After nearly eight years in office, most observers would conclude that President Barack Obama has done little to advance, and may well have undermined, American interests in the Middle East. While he would tout the Iran nuclear deal as perhaps his greatest foreign policy achievement, a debatable proposition in itself, the region is embroiled in a series of crises the current administration seems unable to address or understand.
In their masterful new book, Ray Takeyh and Steve Simon contend that in the not too distant past the United States was far more successful in the region. As they write, "by the time the Cold War ended the United States did achieve its core objective—the exhaustion of a rival superpower, establishment of a robust system of air and naval bases, preservation of a steady supply of oil, and emergence of a secure Israel."
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In making their case, the authors rely on ample research and their own considerable expertise, as both have served at the highest levels of the U.S. government. The book’s ten chapters cover events in the Middle East from the end of World War II through the 1991 end of the Cold War. Readers are taken through the early days of the Palestinian problem, the Six Day War, the Iran-Iraq War, and the first Gulf war. American political maneuvering, backed by military power, combined to produce outcomes favorable to U.S. interests.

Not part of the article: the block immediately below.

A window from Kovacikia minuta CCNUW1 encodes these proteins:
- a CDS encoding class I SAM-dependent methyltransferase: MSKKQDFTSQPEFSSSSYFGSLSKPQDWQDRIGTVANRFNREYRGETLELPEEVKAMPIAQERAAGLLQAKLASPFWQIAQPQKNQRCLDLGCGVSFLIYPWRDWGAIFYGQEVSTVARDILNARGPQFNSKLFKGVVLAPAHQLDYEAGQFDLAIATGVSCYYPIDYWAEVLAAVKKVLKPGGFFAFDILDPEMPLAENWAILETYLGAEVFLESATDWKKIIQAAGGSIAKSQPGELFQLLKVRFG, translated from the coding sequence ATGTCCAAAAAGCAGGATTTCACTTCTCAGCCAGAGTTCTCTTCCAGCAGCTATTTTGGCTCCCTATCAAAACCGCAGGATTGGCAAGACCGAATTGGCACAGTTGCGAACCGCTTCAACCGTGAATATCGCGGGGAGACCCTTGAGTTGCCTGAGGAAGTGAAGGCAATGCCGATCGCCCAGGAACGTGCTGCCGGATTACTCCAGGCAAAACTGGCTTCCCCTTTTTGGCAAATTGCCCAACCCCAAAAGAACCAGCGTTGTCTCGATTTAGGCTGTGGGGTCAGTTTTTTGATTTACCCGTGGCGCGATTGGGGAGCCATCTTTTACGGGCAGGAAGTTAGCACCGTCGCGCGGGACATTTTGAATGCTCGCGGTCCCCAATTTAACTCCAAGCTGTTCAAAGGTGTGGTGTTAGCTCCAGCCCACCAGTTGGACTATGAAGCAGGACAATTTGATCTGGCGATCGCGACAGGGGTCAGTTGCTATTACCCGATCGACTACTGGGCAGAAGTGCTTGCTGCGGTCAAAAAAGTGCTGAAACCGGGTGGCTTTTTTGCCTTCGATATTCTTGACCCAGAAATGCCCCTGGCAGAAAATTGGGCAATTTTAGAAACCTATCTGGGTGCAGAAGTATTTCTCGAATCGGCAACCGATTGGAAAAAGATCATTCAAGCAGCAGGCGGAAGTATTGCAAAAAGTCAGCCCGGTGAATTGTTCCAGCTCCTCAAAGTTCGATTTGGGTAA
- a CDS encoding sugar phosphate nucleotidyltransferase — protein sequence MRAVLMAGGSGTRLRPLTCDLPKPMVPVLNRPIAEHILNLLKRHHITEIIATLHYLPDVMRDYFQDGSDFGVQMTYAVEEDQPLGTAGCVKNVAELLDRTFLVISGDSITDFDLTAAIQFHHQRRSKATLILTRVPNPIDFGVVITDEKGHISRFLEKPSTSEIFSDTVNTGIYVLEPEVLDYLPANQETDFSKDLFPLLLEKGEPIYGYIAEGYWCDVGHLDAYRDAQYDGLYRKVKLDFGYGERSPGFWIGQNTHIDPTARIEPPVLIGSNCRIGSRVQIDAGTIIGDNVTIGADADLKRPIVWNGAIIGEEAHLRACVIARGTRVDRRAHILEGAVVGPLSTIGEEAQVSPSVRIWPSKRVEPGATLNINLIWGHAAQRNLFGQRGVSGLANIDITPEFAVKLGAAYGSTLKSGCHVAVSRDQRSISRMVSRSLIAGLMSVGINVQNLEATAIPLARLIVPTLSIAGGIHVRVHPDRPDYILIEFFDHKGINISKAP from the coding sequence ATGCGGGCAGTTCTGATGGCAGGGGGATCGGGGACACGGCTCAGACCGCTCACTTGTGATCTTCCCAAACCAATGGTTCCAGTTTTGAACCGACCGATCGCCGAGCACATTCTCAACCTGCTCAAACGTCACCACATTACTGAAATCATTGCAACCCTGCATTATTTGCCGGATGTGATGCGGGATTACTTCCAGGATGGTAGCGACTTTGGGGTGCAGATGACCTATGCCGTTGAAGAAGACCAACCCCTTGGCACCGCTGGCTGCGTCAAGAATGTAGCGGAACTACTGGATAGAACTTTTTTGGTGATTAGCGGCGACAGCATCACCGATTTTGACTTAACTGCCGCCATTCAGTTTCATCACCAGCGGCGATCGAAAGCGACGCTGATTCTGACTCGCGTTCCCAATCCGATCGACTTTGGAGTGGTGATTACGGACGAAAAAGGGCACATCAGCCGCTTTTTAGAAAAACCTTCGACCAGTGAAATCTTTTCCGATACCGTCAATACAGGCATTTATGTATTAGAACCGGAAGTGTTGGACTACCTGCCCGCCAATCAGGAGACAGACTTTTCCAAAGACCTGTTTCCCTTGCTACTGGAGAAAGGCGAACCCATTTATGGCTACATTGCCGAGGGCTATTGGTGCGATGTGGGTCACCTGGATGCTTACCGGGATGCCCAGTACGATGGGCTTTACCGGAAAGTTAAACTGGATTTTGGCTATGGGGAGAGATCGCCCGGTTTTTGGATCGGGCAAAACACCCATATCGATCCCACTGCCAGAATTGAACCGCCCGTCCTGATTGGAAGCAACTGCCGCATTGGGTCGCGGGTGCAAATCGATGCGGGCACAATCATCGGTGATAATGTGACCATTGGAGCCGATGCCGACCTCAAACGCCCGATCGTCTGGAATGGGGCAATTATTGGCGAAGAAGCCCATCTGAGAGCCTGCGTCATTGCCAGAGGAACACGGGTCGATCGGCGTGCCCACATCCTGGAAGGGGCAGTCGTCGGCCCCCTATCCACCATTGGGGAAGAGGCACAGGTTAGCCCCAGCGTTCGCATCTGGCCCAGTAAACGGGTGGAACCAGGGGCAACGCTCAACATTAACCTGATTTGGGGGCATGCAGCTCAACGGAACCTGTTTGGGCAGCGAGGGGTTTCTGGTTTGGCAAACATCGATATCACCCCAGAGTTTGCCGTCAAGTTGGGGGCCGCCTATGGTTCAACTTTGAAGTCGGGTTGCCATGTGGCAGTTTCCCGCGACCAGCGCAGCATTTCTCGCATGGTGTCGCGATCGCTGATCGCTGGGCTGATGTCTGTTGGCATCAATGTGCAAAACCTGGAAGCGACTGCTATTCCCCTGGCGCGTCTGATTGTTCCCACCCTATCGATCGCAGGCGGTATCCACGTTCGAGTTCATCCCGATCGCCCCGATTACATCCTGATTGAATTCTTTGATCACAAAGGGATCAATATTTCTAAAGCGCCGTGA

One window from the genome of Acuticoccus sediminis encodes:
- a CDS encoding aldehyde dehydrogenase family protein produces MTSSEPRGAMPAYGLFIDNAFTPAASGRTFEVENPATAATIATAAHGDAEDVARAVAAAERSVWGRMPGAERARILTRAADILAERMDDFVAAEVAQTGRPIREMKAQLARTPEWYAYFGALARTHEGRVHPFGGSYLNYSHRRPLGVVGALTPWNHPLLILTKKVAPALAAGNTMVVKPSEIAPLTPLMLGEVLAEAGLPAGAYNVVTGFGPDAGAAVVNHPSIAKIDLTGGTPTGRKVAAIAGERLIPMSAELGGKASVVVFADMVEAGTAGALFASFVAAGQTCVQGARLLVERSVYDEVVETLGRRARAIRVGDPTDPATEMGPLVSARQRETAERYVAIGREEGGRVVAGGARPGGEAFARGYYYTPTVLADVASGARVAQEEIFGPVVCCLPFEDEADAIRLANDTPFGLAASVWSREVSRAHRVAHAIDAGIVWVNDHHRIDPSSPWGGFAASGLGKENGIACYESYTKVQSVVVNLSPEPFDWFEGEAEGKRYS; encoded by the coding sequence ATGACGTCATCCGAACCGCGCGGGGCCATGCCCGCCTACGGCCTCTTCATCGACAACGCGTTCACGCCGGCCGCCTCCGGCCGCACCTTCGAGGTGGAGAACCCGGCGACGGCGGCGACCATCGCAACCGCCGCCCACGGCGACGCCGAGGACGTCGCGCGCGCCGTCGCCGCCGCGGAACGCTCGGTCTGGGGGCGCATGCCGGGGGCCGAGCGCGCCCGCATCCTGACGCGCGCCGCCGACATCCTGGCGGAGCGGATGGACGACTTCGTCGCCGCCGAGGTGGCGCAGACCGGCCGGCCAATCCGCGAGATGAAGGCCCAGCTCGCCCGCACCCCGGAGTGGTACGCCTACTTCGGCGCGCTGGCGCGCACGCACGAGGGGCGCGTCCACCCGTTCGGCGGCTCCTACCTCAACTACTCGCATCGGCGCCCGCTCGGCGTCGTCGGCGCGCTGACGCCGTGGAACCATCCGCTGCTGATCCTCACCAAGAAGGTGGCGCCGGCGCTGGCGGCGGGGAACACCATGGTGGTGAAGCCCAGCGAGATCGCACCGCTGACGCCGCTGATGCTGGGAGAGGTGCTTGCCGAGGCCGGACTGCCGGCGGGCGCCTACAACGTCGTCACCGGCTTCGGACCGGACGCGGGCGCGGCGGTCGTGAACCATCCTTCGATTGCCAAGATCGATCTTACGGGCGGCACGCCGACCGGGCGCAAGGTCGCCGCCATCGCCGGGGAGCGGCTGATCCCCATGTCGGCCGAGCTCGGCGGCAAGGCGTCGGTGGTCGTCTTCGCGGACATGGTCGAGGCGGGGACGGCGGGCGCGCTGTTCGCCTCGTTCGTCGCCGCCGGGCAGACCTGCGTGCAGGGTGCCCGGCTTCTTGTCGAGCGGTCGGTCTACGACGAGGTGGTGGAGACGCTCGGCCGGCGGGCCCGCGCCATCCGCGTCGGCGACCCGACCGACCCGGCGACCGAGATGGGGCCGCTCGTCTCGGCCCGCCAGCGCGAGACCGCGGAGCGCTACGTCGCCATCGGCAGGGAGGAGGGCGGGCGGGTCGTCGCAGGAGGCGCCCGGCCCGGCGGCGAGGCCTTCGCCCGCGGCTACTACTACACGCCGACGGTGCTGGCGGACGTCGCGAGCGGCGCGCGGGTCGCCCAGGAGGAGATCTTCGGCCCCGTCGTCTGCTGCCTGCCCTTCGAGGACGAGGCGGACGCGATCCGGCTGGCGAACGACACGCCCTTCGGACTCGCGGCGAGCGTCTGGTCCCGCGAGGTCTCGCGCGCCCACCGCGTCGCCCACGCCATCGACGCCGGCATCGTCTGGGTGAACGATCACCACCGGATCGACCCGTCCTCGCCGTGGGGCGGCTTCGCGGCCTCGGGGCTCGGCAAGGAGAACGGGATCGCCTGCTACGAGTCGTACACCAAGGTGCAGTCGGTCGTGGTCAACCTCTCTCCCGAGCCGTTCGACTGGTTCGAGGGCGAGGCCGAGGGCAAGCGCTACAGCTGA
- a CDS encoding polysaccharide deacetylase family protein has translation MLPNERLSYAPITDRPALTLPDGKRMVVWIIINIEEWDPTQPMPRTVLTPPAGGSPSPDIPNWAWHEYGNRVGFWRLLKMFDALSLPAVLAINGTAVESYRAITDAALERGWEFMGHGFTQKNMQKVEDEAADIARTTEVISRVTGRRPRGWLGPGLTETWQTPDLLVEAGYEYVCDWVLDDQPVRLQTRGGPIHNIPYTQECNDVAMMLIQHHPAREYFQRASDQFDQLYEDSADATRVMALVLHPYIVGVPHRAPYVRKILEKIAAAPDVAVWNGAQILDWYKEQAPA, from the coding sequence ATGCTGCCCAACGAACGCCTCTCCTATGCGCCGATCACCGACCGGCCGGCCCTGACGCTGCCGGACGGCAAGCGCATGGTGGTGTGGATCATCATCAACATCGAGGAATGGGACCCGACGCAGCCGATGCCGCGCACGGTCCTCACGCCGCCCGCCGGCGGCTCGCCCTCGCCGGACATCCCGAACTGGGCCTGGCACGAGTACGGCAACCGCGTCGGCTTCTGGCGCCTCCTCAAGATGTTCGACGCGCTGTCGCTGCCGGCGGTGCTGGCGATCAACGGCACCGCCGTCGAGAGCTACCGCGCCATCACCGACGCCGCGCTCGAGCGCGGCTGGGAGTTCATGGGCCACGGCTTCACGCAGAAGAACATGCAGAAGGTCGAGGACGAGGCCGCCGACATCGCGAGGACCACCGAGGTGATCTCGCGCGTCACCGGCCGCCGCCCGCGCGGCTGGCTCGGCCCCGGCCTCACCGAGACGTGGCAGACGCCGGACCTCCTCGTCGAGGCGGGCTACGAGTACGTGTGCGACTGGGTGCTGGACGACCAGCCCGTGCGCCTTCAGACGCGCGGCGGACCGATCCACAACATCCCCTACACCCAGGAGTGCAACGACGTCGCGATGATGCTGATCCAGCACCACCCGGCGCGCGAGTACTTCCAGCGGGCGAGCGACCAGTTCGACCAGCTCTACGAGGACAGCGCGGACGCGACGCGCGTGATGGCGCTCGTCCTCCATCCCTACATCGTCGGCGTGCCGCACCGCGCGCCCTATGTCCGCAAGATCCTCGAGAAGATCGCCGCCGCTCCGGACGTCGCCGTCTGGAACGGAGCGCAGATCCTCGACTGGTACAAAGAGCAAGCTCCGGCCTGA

Their analysis is persuasive but still subject to challenge. As the authors acknowledge, the ten examples they address—albeit significant—are but a subset of the much broader and decades-long story of the Middle East’s political and security struggles. Would a broader or different sample have rendered the same conclusions? The authors are silent on this but readers can reach their own conclusions. This is at most a quibble with an otherwise first-rate book.
Given past successes and current policy chaos, the conclusions Takeyh and Simon draw are insightful. Nonetheless, in looking across recent events in the Middle East, they take what to some must seem like the politically incorrect position that it is those in power in the Middle East who bear the heaviest and most direct responsibility for the current state of affairs. "Whatever miscalculations America may have made, the principal cause of the region’s disorders are its leaders and the choices and decisions that they have made."
There is no lack of evidence to support that judgment, but readers also may easily conclude that the region’s current state of disarray is in no small measure a product of eight years of Washington’s indifference and skewed priorities that are wholly at odds with the nuance and past successes the authors write about so cogently.